Asked and Answered: Businesss facing COVID-19 related fines

Asked and Answered: Businesss facing COVID-19 related fines

SAVANNAH, Ga. (WTOC) -A $1,000 fine is what some Savannah businesses now face if they don’t follow the mayor’s “Shelter in Place” order.

Here’s the order in detail:

  • Dining rooms inside restaurants must remain closed.
  • Restaurants are only allowed to offer take-out or delivery.
  • For take-out orders, no more than 10 customers are allowed inside a dining establishment at one time.
  • All sidewalk cafe owners must cease operations.

That order extends to all “non-essential businesses” in the city. It began with a warning.

Last week, the city warned 50 businesses in Savannah to comply with the mayor's order.

On Monday, code enforcement went back to those businesses to follow-up. Code enforcement officers showed up at an auto detailing shop on Victory Drive.

It’s not considered an essential business and must close under the mayor’s Shelter in Place order.

“Van Johnson did this?” asks Tyrone Arkwright. “Oh, I need to talk to him.”

This is how Tyrone Arkwright, owner of JJ and Wise Auto Detailing, reacted to the news that he was being fined as much as $1,000 under the order.

The action taken right there is after Mayor Van Johnson ordered all non-essential businesses to close in Savannah.

“We have city police, city marshals, city agents going into places across the community and determining whether these businesses are breaking the rules,” said Mayor Johnson.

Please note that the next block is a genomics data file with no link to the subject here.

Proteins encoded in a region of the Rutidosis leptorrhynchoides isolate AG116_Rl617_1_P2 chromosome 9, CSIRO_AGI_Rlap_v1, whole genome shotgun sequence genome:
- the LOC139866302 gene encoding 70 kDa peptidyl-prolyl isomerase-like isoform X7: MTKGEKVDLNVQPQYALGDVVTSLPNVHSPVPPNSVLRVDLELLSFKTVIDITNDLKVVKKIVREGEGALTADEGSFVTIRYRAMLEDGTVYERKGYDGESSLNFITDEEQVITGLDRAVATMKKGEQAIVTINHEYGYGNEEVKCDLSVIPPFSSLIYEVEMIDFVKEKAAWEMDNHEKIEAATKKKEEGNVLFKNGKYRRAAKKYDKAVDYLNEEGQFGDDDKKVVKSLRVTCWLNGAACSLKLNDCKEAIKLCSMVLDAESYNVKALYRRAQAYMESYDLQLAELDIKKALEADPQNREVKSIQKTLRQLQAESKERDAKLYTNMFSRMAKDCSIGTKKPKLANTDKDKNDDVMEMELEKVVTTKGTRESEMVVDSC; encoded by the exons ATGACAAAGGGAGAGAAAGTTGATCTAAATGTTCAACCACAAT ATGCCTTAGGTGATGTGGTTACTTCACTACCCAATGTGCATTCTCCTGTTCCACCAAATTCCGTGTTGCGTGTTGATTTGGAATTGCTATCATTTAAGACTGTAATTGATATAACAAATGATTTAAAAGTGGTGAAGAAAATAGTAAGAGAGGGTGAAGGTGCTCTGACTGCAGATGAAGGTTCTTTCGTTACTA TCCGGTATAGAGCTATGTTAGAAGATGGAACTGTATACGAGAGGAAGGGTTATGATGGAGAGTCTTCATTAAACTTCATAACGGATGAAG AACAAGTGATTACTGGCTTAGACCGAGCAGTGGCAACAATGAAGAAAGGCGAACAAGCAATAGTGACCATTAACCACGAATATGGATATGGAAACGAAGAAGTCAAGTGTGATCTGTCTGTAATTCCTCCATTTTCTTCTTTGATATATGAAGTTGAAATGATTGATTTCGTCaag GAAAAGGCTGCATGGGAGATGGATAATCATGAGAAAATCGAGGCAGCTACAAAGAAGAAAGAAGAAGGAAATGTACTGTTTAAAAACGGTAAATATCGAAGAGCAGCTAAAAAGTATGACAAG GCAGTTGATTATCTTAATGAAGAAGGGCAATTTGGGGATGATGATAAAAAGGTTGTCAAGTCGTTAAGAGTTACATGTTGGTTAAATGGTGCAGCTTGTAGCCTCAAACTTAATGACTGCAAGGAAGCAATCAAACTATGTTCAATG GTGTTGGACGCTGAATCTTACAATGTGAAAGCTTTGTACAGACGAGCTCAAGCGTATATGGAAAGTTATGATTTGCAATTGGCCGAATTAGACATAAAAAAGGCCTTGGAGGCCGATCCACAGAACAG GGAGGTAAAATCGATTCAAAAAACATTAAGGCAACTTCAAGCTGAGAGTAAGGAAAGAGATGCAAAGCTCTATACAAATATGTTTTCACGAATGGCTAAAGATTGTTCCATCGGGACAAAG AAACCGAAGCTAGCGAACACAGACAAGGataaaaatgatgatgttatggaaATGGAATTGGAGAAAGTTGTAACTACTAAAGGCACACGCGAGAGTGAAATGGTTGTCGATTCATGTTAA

Mayor Johnson had that message for citizens Friday night during a Facebook live video posted to his page. He says he takes the COVID-19 pandemic seriously and he wants to limit the spread in Savannah.

“This is the mayor’s decision," said Code Enforcement Officer Gary Bronstein. "It’s not us. It’s nothing personal. We need to have you guys shutdown. It’s deemed non-essential.”

That's the message code enforcement is caring out across the city.

Here's how the enforcement works:

If caught not following the rules, you will first receive a warning. It’s called a Notice to Correct Conditions. After that, code enforcement will check back, and if you’re caught again, you’ll receive a citation.

“I got a citation and I’ll make sure that tomorrow I’ll be home,” Arkwright said. “I won’t be up here. I guarantee it.”

“We’ve had people calling us telling us about these businesses that are operating outside that mandatory order," Mayor Johnson said. "And again, you will be cited for up to $1,000 for each occurance.”

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